This wistfulness is complemented by sensory pleasure of the lushest order. The colours of both baize and balls are the brightest, most engaging iterations imaginable, while the click of cue on ball, the clunk of ball on ball and the clack of ball on pocket is deep and musical; omnipresent and predictable, they combine for a soundtrack that one might play to a baby in the womb, instead of whale music or Megadeth.

Repeating rhythms are also set by the commentators, former players of many years standing. As is natural with extended coverage of repetitive-action games, there are numerous phrases that recur:

“We all love these tactical frames, but the players are so good nowadays that one mistake and your opponent’s in, so here he is, looking to win the frame at one visit ... and it’s there, right in the heart of the pocket for frame and match! But where’s the cue ball going! it really is amazing what can happen in the game of snooker, especially when we’re down to this one-table situation.”

But as omniscient narrators, the same men also provide actual insight, alerting us to options and eventualities of which we would otherwise be ignorant. Snooker is a simple game but geometry and physics are complicated, so an expert eye is required to explain them intelligibly; it is done with a winning combination of levity and sincerity.

The only essential way in which snooker is different is the standard of play. The first round of this year’s draw featured eight past winners, only two of whom have made it to the last four, and there were three second-round games that were plausible finals.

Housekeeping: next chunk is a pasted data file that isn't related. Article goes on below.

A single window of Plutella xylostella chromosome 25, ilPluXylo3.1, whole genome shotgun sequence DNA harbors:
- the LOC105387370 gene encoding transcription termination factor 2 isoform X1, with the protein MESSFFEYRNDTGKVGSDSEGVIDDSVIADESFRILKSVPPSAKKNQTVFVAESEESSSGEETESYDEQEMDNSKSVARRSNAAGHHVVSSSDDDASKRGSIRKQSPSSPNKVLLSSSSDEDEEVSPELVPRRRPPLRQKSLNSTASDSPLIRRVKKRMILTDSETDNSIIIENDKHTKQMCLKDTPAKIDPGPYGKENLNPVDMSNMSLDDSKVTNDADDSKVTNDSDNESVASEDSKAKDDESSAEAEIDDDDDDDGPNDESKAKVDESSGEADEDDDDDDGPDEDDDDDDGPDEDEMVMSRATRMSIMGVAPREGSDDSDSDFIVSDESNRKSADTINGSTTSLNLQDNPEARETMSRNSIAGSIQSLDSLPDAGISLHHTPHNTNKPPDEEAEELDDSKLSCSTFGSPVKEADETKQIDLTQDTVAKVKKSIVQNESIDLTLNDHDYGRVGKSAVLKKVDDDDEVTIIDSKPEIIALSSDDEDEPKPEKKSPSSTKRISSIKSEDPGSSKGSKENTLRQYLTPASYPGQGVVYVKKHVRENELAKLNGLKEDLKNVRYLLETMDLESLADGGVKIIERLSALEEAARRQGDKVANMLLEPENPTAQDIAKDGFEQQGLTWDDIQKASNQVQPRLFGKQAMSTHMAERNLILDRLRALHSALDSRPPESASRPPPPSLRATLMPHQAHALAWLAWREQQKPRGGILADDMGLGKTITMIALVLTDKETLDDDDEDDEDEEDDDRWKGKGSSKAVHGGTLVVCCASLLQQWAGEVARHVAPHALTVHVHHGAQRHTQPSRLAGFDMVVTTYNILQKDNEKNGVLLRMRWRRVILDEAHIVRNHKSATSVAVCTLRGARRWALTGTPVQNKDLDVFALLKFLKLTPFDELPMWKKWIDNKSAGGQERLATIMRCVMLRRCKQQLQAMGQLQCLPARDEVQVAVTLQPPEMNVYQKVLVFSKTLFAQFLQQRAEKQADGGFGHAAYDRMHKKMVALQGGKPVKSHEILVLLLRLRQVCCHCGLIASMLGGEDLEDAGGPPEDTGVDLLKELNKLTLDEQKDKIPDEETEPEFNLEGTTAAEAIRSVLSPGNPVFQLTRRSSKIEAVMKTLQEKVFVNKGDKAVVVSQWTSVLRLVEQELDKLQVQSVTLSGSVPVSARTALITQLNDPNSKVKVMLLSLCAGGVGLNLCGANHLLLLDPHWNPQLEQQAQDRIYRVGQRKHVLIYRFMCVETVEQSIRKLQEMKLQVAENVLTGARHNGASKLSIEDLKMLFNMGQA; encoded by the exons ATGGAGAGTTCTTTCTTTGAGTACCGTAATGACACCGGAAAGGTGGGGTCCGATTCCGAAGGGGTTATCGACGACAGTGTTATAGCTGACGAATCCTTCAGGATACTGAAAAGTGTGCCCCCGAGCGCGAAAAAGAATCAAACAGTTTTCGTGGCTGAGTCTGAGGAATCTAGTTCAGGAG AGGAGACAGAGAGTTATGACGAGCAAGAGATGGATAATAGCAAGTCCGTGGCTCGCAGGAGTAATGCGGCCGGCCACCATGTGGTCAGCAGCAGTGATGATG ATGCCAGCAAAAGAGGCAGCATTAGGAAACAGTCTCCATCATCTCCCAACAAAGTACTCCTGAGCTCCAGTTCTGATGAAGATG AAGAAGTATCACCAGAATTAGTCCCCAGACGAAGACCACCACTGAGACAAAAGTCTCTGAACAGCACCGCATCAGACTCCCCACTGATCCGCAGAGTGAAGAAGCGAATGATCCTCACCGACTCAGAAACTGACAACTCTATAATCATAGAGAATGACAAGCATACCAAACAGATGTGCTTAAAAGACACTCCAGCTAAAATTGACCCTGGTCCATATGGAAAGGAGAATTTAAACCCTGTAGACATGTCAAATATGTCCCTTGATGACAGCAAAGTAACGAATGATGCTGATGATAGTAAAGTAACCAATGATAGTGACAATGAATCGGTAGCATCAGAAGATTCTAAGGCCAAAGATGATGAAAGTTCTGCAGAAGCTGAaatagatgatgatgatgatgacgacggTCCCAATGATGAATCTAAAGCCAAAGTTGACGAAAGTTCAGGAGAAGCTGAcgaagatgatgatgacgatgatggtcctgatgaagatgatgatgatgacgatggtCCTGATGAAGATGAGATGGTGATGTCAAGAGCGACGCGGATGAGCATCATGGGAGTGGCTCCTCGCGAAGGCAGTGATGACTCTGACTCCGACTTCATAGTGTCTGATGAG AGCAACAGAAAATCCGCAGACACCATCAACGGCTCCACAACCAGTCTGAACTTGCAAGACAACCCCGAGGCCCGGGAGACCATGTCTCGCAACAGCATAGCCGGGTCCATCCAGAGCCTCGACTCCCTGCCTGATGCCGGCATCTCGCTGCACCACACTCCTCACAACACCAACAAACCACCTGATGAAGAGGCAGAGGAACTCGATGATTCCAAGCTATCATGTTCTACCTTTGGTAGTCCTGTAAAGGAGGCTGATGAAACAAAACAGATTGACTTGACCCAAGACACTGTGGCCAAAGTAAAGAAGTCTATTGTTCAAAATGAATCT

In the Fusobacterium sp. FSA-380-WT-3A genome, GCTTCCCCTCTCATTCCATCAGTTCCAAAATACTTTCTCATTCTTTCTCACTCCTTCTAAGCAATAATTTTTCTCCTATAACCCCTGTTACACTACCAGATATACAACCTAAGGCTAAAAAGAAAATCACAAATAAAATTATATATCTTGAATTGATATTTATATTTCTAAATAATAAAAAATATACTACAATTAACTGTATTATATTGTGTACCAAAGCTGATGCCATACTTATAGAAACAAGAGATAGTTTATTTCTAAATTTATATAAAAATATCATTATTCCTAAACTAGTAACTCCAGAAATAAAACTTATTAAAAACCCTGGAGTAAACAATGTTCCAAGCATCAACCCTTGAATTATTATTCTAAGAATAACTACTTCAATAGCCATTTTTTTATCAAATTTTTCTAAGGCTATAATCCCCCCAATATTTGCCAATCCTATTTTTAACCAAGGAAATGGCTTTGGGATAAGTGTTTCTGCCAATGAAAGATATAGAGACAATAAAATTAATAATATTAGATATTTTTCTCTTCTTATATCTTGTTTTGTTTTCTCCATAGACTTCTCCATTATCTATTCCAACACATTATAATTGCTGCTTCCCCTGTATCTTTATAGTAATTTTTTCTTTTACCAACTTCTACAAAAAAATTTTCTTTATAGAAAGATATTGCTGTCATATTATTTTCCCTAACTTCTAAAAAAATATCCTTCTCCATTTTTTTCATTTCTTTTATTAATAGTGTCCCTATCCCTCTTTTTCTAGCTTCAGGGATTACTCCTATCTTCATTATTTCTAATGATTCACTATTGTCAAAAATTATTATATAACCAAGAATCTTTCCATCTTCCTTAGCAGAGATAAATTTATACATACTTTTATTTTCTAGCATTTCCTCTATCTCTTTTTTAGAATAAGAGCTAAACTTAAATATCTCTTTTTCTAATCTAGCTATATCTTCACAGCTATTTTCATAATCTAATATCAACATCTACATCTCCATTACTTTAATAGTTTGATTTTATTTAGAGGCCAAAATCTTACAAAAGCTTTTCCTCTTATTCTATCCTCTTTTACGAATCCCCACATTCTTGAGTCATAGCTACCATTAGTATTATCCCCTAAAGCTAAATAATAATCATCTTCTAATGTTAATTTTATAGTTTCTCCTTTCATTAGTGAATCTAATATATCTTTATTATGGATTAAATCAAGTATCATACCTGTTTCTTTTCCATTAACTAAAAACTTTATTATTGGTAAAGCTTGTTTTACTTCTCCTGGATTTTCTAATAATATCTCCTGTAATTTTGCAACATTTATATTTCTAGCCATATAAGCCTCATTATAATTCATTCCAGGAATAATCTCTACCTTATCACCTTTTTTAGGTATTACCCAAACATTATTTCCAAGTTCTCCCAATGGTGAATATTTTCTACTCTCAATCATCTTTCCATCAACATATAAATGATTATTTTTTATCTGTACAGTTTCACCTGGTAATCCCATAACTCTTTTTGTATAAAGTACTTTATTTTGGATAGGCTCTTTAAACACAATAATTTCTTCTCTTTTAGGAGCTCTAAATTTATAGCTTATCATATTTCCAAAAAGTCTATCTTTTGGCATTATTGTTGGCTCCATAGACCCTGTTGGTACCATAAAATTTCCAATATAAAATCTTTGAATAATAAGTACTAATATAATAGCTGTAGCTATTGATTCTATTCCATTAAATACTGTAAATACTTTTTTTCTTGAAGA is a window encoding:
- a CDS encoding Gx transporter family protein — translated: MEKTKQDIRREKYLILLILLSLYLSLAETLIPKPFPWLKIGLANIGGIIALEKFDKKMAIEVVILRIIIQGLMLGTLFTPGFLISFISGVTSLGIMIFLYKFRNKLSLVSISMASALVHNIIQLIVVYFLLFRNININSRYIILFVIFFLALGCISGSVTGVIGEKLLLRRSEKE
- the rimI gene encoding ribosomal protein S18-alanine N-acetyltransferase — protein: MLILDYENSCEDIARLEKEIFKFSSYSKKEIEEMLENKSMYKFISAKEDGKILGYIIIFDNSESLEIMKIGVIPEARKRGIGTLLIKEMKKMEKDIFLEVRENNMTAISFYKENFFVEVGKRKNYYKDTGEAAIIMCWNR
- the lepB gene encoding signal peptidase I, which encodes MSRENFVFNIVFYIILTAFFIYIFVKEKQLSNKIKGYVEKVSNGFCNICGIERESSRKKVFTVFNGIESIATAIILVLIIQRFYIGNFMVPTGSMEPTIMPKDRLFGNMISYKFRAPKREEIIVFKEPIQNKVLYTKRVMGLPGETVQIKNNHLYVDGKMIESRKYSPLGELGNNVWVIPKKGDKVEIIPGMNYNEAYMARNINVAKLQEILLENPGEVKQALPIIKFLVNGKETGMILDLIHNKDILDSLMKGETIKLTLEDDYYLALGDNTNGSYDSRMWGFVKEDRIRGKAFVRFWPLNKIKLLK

And just as literary fiction is as much about character as plot, so too is snooker. Nothing makes you feel you know someone like studying them over years at moments of elation and desolation, pressure and release, punctuated by TV confessions of guilty pleasures, such as foot massages, and bucket list contents, such as naked bungee jumping.

It is probably true that there are not as many “characters” in the game as once there were, but there are just as many characters, all of whom are part of that tradition. And because players play throughout their adult life, able to establish their personalities, in unforgiving close-up, over a number of years, they need not be bombastic to tell compelling stories, growing and undergoing change in the same way as Dorothea Brooke or Paulie Gualtieri.

Of no one is this more evident that Ding Junhui, runner-up last year and current semi-finalist this; though he is only 30, we have been watching him almost half his life. In 2007, he reached the final of the Masters tournament, in which he faced Ronnie O’Sullivan, the most naturally talented player ever to pick up a cue – TMNTPETPUAC for short. The crowd were, to be charitable, being boisterous, and to be honest, being pricks, and at the same time, O’Sullivan was playing monumentally well. So at the mid-session interval, Ding left the arena in tears and O’Sullivan took his arm in consolation; then when Ding beat O’Sullivan in this year’s quarter-final, he rested his head on O’Sullivan’s shoulder and exchanged words of encouragement for words of respect. It was beautiful, it was particular, and it was snooker.

Currently, Ding trails Mark Selby, the “Jester from Leicester” – a lucky escape, considering other rhyming nouns - in their best of 33 encounter. Given a champion poised to move from defending to dominant, the likelihood is that Ding will remain the best player never to win the game’s biggest prize for another year.

Meanwhile, the other semi-final pits Barry Hawkins, a finalist in 2013, against John Higgins, an undisputed great and three-time champion. Higgins looks likely to progress, and though whoever wins through will be an outsider, both are eminently capable of taking the title. Which is to say that, this weekend, Planet Earth has no entertainment more thrilling, challenging and enriching than events at the Crucible Theatre, Sheffield.